As we mentioned above the Isle of Man TT track, called the Snaefell Mountain Course is the most dangerous, and by a long way. However below we have information on the the other racetracks that are plenty dangerous and unforgiving as well:

Racetrack / RaceLocationNumber of Fatalities.
Snaefell Mountain CourseIsle of Man260
Indianapolis Motor SpeedwayUSA56
Spa FrancorchampsBelgium48
Autodromo Nazionale MonzaItaly52
Daytona SpeedwayUSA28
Dakar Rally (ok not a racetrack)Paris, Sudan, South America, Saudi Arabia49
Le Mans – Cicuit de la SartheFrance22

These are driver fatality figures, however it is remiss not to mention the worst crash in history which we explain more about below.

What is The Most Deadly Motor Racing Crash

Although this article is focussed on NASCAR, and the fatalities within the sport. As we have mentioned how NASCAR compares to other sports in terms of both safety and fatalities we feel a little explanation into not just the risk to drivers but also the risk to spectators should be highlighted.

The worst crash, and still the worst 60 years on, in any motorsport occurred during a Le Mans 24 raceOpens in a new tab. on June the 11th, 1955. Eighty– Three Spectators and the Mercedes driver Pierre Levegh died. There were over 120 others injured.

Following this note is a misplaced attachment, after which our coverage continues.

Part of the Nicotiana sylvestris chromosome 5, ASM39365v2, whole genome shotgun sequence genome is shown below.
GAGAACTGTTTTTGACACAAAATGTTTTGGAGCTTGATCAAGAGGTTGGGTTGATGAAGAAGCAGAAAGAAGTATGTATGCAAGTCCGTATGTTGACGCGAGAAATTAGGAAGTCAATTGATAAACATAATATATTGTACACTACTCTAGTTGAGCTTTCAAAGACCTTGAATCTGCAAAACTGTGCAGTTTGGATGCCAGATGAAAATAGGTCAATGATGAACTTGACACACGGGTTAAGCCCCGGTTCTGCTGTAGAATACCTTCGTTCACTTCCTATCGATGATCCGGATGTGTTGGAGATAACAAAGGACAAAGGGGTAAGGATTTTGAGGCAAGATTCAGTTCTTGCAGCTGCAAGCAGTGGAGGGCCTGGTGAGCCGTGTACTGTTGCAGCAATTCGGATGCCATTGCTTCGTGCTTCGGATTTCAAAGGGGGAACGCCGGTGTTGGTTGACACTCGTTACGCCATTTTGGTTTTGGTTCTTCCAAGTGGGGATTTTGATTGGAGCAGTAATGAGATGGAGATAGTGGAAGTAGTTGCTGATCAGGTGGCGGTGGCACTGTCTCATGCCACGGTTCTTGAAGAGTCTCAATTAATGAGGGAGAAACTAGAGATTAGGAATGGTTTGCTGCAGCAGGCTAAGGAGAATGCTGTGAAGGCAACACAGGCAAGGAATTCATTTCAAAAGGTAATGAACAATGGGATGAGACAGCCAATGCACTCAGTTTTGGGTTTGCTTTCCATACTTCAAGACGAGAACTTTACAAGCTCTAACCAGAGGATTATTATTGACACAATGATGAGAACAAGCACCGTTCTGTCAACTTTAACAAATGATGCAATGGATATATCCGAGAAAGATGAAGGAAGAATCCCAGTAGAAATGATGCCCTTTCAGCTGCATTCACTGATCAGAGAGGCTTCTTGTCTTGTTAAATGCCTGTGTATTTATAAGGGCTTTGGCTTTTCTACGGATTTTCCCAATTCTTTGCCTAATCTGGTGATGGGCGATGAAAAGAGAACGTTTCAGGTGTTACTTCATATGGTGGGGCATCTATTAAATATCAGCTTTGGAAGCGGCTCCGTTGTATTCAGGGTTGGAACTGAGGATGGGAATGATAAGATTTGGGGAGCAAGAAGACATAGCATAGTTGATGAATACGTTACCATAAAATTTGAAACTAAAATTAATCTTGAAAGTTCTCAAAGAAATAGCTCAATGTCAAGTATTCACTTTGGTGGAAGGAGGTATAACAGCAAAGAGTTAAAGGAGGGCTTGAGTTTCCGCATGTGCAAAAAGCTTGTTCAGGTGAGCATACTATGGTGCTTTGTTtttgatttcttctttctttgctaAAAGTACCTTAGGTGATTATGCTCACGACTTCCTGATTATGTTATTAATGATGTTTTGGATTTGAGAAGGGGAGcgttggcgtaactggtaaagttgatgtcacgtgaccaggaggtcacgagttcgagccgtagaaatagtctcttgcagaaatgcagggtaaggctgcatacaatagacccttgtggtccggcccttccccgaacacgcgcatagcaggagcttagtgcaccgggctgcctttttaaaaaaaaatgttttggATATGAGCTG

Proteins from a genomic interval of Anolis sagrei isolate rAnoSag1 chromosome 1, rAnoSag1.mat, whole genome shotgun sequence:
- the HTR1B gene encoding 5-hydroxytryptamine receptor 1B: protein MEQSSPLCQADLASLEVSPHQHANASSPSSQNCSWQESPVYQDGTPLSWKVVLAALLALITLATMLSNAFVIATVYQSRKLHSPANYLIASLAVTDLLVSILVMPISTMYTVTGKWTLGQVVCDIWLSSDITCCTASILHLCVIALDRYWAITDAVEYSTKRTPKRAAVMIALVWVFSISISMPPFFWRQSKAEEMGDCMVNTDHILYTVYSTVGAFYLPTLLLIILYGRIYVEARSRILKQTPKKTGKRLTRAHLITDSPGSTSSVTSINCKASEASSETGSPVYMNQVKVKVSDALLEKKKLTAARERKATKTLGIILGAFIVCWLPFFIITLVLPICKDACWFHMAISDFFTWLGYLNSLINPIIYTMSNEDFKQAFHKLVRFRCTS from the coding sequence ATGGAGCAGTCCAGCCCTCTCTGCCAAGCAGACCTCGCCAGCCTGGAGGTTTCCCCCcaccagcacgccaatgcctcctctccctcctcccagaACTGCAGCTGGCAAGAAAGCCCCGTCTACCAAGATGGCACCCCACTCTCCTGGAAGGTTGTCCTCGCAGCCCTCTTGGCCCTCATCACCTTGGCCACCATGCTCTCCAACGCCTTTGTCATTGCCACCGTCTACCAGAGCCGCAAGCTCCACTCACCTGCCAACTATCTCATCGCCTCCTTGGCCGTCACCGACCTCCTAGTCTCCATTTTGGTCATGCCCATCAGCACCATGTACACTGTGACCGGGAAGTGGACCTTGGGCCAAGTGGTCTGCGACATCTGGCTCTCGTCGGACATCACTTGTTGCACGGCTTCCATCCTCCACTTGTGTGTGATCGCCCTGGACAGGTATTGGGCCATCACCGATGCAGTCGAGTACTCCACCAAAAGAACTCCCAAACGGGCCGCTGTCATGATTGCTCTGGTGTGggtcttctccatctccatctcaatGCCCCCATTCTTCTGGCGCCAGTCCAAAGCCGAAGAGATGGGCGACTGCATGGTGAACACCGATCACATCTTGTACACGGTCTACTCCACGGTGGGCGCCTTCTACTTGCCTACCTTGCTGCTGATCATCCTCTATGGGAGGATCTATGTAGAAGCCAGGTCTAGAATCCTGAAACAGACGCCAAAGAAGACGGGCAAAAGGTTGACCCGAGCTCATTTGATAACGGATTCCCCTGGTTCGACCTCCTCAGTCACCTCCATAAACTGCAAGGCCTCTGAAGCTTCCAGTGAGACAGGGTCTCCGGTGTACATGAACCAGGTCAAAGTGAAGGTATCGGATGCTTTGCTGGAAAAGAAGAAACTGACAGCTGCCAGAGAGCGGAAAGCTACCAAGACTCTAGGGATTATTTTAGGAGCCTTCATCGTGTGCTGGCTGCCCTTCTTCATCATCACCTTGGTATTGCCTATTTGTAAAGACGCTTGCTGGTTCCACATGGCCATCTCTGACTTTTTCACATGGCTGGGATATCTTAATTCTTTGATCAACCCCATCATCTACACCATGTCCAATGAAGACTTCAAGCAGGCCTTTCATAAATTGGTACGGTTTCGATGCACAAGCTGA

It was truly horrific, and even to this day the blame of the crash is disputed. However the results are not, after a collision between levegh and Macklin resulted in the Mercedes of Levegh flying into the crowd at 120 miles an hour and sending debris 300 feet into the packed spectators. With the engine block, suspension and bonnet coming to rest 100 metres away.

It caused a major shake up of safety measures, especially of spectators, across all motor sports worldwide.

Why Have There Been No NASCAR Deaths Since 2001?

There has not been a fatal NASCAR crash, in the cup series at least, since 2001. Nascar has Hundreds of safety features, regulations, and equipment. We look at the key ones here: They have all played a role in keeping NASCAR fatality free for 20 years.